Community Clothes Closet in New Kensington moving to former St. Joseph School
Community Clothes Closet in New Kensington will move to a new location next month while maintaining its mission of selling inexpensive clothing to those in need.
The nonprofit will relocate from 319 10th St. to the St. Joseph Parish school building at 1125 Leishman Ave., about a half-mile away.
“I can’t even begin to tell you how exciting this is to actually be able to expand. (It’s) a dream come true,” said Christina Discello, director of the Community Clothes Closet.
The nonprofit, a social ministry of Mount St. Peter Parish, has to move because Wesley Family Services is building a four-story, 36-unit apartment and office building at its old location.
It will close Wednesday, move Sept. 8, and reopen at its new location Sept. 17.
A grand opening with free food and drinks is set for Sept. 22.
“It’s kind of win-win,” Discello said. “They had empty rooms, we needed a place to go. It worked out.”
Discello said Monsignor Michael Begolly, the pastor at Mount St. Peter Parish, is the one who found the new location. Begolly said he asked the Rev. John Szczesny, pastor at St. Joseph Parish, if they could put the closet there, and he “graciously agreed.”
Attempts to reach Szczesny for comment weren’t successful.
The facility will be below the gym, with access from Kenneth Avenue.
The new location will have more space than the old one, which will allow the closet to offer a bigger selection and variety of merchandise, Discello said.
It will take up space in six former classrooms.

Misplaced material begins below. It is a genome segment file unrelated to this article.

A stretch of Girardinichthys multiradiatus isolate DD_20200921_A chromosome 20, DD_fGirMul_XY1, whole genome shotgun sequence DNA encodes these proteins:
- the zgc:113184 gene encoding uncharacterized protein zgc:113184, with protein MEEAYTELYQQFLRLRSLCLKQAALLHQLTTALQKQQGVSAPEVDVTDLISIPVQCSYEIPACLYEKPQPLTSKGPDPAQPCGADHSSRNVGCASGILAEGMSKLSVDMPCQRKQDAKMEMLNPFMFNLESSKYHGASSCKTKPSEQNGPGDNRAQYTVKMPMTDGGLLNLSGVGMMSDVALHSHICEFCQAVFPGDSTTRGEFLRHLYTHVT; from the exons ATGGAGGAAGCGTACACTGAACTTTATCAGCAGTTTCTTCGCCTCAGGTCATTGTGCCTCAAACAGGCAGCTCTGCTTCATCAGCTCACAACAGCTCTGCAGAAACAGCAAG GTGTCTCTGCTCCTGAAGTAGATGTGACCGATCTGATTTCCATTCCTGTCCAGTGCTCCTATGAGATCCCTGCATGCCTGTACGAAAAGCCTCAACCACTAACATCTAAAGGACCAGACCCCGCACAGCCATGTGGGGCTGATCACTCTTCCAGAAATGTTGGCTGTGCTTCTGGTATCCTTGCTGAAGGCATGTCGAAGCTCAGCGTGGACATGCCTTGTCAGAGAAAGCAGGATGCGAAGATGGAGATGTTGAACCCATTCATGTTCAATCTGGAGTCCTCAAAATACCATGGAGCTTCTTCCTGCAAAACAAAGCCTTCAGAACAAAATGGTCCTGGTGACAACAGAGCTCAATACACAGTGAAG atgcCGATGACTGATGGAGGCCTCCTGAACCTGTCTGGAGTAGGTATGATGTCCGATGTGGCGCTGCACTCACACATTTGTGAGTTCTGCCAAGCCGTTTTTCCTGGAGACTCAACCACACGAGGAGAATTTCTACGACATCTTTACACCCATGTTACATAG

“We are going to have a place to sit down and have a cup of coffee with us while you’re shopping,” Discello said. “We just want to be able to visit with our customers, and get to know them and they can get to know us, and we can just offer more to them.”
The closet runs on donations
The closet has been around for seven years and runs entirely on donations.
It sells new or gently used clothes for men, women and children for prices ranging from 25 cents to $2.
Other offerings include shoes, boots, hats, coats, scarves, purses, and toiletries such as soap, shampoo, toothpaste, toilet paper, razors, and shaving cream. Toiletries are a quarter.
Only cash is accepted.
“We’re just there to help people who need it,” Discello said. “If they can’t afford it, it’s given to them. We don’t turn anybody away.”
The money generated from the sales goes into the parish’s Matthew 25 Emergency Fund to pay for things such as utilities for the closet, Begolly said. The fund was named after Matthew 25, which encourages people to feed the hungry, clothe the naked and take care of those who are poor.
“We put the money back in,” Discello said. “Nobody’s making any money.”
Linda Mosberg, of Arnold, has been coming to the closet since it opened. She said it’s a blessing.
“For a $1, where are you getting a shirt, or a sweater?” she said. “You can’t get that anywhere.”
She said the move will be a great thing because there will be more room for more people to come.
“It’s just going to be more convenient,” she said.
Mayor Tom Guzzo also thinks the move will be good for the closet. He said he has always supported the closet’s mission and will continue to do so.
“It’s a really important and necessary operation,” he said.
Wesley Family Services plans to break ground on the apartment complex in December, the mayor said.